dog," and made glorious promises to him
for his future life. ,
"When you shall be grown up I will
attach you to my personal staff. You
shall fight at my side."
"Yes, Prince Fanfarinet," warmly an
swered the future aide-de-camp.
But Murat 's face turned dark. "Prince
Fanfarinet?" Might it be by chance a
sobriquet brought in by this innocent
"Why do you call me so?" he asked.
"Because iu the fairy stories Prince
Fanfarjnel.is-iie handsomest of alL and
you resemble him."
"Hal hal Then I am greatly flattered.
And you, how do they call you?"
"Aurora. " f
"The Princess Aurora? That Is also a
rame from the fairy stories. A little boy
Is not railed by that name."
"But I am not a little boy; I am a little
girl, disguised. Ask mamma."
Then, despite the father's despairing
6lns and to Murat's great delight and
amusement, tbe little girl, with all the
frolicsomeness and ingenuousness of her
age, went on to relate that she had come
from Paris in a big carriage; that they
had encountered bears in the Pyrenees,
and also the Spanish queen, who was
making her escape; and furthermore, that
they had been greatly frightened in an
ten, where the innkeeper was killing
bogs, because she and her mamma had
believed that they were assassinating
men; that now they were living up stairs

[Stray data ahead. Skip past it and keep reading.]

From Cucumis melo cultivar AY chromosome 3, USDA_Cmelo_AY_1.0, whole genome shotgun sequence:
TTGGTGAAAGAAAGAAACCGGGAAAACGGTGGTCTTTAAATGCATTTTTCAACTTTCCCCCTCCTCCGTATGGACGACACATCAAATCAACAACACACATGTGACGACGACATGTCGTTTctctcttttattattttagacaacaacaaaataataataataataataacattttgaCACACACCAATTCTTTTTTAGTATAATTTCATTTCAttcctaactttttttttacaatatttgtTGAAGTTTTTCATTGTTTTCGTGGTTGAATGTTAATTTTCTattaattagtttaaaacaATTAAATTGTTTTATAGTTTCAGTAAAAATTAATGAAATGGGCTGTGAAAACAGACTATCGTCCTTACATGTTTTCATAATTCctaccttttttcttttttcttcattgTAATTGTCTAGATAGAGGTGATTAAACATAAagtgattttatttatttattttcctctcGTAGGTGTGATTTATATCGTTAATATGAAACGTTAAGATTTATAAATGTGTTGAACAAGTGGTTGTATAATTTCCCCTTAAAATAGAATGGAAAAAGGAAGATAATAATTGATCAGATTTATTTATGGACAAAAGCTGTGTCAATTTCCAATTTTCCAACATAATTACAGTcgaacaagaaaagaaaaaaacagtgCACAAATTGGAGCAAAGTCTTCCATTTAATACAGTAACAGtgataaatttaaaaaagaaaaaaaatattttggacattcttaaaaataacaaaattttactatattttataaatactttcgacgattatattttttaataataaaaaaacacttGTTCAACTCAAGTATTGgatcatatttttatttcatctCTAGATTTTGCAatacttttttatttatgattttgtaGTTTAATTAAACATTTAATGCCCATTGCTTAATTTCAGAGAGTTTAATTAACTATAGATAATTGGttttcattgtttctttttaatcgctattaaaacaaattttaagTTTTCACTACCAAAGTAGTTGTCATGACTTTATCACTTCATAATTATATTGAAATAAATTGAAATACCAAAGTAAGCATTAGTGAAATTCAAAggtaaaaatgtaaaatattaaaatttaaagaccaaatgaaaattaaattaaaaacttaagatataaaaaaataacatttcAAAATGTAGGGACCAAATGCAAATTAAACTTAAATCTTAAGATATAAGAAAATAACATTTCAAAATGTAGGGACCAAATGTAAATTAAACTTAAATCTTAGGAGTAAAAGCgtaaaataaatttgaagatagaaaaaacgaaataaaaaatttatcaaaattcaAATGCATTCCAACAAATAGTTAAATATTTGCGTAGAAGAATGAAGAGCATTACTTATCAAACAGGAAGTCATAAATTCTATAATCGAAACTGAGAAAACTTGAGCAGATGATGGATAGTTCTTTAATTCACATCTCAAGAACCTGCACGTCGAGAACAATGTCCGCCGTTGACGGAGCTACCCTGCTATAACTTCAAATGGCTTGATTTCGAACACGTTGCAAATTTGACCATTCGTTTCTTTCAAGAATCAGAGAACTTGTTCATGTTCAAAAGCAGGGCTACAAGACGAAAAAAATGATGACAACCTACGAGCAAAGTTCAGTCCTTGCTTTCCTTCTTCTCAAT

in beautiful rooms, with silk draperies,
gilt everywhere, but very villainous pic
tures; that among the things there that
she liked was a large mirror in which she
could see herself all over, and also some
playthings which were doubtless aban
doned by the royal children in their flight.
"Captain," said Murat, charmed with
this delightful chatter, "it only remains
for you to present me to Mme. Dupin. I
have already met her hi France in society.
I have retained the best memories of her
beauty and grace. When a man has such
a family he is not allowed to conceal it.
As to this little one," he added, caressing
Aurora's cheek, "she is full of wit, she
tells a story with imagination and an ex
traordinary charm. I shall miss my little
orderly, who showed such a blustering
desire to follow Prince Fanfarinet, but I
shall not be greatly surprised if France
finds in his place a second Mme. de Stael."
Aurora Dupin, become Mme. Dudevant,
was destined to be still greater than De
Stael, for it was she whom the world
knows as George Sand. Translated from
tho French for Boston Transcript.
rraiohmeir'ai beginning to talk nbou.
..I'hidtiin the employment of children iu
iivuses and theatres.
Tuff Italian laborer is making considerable
.rouble for the French laborer in France.